New book links American teen culture of 50s/60s to local televised dance programs

Dance · Music
Host and deejay Art Laboe, of The Art Laboe Show with Jerry Lee Lewis at the El Monte Legion Stadium in East Los Angeles, ca. 1958. Courtesy of the Art Laboe Archives.

Ed. note: artsmeme is delighted to share with readers the first of three excerpts from an exciting new book by author Julie Malnig. Dancing Black, Dancing White: Rock ‘n’ Roll, Race, and Youth Culture of the 1950s and 1960s (Oxford University Press, May 2023) explores the highly popular phenomenon of televised teen dance programs, incubators of new styles of social and popular dance that both reflected and shaped social and political issues of the day. Excerpt starts here:

The years 1952 through 1959 can be considered televised teen dance’s “golden years,” when the shows proliferated at an astonishing rate. Television was still gaining traction, and producers and network executives were willing to gamble on the new and unproven. While American Bandstand has become most well-known—largely as a result of its national reach—it was actually just one of many teen-oriented dance shows that sprang up in most major cities across the country. There was at least one bandstand-type show in most urban areas in the U.S. and parts of Canada. Broadcast from Providence, Rhode Island to Los Angeles, California, these local shows were in some ways more popular than Dick Clark’s national broadcast, since they featured youth from the city and surrounding region with whom studio and home audiences knew or could at least identify. Different styles of dance and behavior were projected by teenagers nationwide, and as a result, the shows came to reflect and create teen life.

In addition to the shows explored in this chapter—Dick Clark’s American Bandstand, Alan Freed’s The Big Beat, The Buddy Deane Show, and The Milt Grant Show—were many others that took root by the late 1950s; some of these were outgrowths of some of the earliest teen dance shows mentioned in Chapter 1, yet others were new. From a very large pool of shows that existed, these are a few: Cleveland Bandstand (WJW-TV, Cleveland); The Al Jarvis Show (KLAC-TV, Hollywood); The Art Laboe Show (KPOP, KTLA; Los Angeles); Red, Hot, and Blue (WHBQ-TV, Memphis); Studio Party (WABD, Dumont); Seattle Bandstand (KING-TV, Seattle)and Portland Bandstand (KGW-TV, Oregon).[i] Overall, this book’s focus on the many local shows recognizes their importance in capturing regional mores and dance styles. It was in these smaller venues that hundreds of variations of major social dance and dance steps were born. The shows, in which teenagers learned steps and moves from each other, became a meeting ground for youth to experiment with all things “teenage”—from dating practices and social graces to rock and roll dance. It was not any one show that was responsible for the teen dance phenomenon (as many commentators contended of American Bandstand), but rather a constellation of shows that drew youth audiences from around the country and helped to create and sustain a national youth culture.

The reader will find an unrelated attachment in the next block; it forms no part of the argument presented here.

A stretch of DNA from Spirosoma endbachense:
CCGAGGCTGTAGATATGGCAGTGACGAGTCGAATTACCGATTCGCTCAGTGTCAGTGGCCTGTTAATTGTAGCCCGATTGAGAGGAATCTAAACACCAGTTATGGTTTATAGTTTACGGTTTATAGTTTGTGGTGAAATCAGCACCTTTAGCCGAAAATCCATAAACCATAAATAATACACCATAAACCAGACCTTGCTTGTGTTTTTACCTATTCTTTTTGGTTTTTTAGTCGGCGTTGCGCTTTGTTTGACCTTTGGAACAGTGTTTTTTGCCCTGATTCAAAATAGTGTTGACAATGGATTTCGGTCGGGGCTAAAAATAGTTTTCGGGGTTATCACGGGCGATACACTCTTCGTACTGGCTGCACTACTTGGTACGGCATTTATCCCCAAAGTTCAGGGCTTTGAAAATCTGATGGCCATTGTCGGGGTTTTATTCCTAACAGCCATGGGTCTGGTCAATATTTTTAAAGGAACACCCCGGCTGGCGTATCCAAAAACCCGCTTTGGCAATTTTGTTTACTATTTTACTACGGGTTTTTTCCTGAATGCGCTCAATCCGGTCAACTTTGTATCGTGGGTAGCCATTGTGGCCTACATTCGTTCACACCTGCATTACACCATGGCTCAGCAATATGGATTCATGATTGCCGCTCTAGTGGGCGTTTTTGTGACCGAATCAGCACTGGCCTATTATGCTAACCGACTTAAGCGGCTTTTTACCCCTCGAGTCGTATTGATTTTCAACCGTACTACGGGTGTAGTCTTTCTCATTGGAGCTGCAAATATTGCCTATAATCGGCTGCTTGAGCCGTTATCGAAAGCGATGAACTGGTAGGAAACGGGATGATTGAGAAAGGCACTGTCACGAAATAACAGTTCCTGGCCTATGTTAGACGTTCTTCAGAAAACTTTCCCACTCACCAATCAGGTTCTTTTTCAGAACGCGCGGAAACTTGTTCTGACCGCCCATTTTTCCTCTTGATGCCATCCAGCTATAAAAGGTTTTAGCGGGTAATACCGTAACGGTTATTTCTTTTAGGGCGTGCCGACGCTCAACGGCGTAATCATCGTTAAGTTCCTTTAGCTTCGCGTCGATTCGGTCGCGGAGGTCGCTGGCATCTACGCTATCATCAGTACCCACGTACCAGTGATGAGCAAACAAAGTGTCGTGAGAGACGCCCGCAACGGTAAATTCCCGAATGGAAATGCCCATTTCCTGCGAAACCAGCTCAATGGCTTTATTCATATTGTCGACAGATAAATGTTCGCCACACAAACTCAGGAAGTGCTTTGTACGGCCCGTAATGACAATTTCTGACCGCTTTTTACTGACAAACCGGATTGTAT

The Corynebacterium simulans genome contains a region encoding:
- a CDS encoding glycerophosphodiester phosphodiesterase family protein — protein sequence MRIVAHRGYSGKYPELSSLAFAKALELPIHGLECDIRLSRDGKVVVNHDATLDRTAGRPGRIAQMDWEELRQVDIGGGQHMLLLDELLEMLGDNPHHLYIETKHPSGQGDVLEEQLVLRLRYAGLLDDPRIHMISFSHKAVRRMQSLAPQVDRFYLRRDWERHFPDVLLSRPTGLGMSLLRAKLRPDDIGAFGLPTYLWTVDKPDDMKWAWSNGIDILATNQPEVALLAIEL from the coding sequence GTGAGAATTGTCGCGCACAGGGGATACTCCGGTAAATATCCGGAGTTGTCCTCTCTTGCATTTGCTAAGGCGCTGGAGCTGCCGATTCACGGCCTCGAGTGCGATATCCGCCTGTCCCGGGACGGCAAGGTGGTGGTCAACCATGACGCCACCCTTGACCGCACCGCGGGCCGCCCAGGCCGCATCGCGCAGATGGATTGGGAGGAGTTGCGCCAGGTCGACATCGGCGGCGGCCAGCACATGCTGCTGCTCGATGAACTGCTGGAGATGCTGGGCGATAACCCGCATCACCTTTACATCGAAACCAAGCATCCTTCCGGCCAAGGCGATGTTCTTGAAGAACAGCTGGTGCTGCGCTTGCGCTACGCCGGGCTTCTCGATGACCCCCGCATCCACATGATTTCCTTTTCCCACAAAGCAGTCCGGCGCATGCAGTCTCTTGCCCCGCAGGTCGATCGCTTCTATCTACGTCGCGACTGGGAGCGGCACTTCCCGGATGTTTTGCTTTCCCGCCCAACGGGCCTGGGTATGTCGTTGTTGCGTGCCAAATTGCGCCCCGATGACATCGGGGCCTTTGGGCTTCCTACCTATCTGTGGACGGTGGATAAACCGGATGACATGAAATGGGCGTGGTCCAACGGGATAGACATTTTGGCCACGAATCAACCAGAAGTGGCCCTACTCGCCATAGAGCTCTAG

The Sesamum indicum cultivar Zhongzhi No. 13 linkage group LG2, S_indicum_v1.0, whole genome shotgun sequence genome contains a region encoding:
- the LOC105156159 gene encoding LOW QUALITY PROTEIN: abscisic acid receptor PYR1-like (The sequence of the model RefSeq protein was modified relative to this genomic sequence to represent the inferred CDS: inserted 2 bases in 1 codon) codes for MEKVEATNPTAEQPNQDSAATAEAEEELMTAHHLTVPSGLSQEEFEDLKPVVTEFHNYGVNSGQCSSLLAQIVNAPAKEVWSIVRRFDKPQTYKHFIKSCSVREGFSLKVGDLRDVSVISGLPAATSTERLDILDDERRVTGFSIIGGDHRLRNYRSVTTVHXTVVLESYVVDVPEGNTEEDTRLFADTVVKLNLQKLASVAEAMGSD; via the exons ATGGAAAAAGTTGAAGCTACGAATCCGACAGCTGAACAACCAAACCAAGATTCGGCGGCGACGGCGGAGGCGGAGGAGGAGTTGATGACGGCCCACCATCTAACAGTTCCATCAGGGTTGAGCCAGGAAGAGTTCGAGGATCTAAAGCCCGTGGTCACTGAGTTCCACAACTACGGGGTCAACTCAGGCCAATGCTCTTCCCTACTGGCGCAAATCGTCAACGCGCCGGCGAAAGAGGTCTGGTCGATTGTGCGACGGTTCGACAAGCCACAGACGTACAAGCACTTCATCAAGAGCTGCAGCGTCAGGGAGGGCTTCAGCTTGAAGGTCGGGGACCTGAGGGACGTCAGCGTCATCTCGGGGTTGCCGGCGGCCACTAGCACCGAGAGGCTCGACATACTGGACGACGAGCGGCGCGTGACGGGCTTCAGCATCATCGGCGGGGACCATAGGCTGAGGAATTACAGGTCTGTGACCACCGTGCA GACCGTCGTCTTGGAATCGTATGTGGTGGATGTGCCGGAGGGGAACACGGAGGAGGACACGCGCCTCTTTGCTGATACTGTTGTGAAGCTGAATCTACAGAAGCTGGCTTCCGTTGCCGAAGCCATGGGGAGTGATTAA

[i] Red, Hot, and Blue was hosted by Southern deejay Dewey Phillips who was immortalized in the Broadway show Memphis in 2009. For more on Phillips, see Louis Cantor’s Dewey and Elvis: The Life and Times of a Rock ’n’ Roll Deejay (Champaign, IL: University of Illinois Press, 2014

Julie Malnig is Professor of Dance and Theater Studies at The Gallatin School of Individualized Study at New York University. Her prior works include the edited collection Ballroom, Boogie, Shimmy Sham, Shake: A Social and Popular Dance Reader (University of Illinois Press, 2009) Dancing Till Dawn: A Century of Exhibition Ballroom Dance (NYU Press, 1995).

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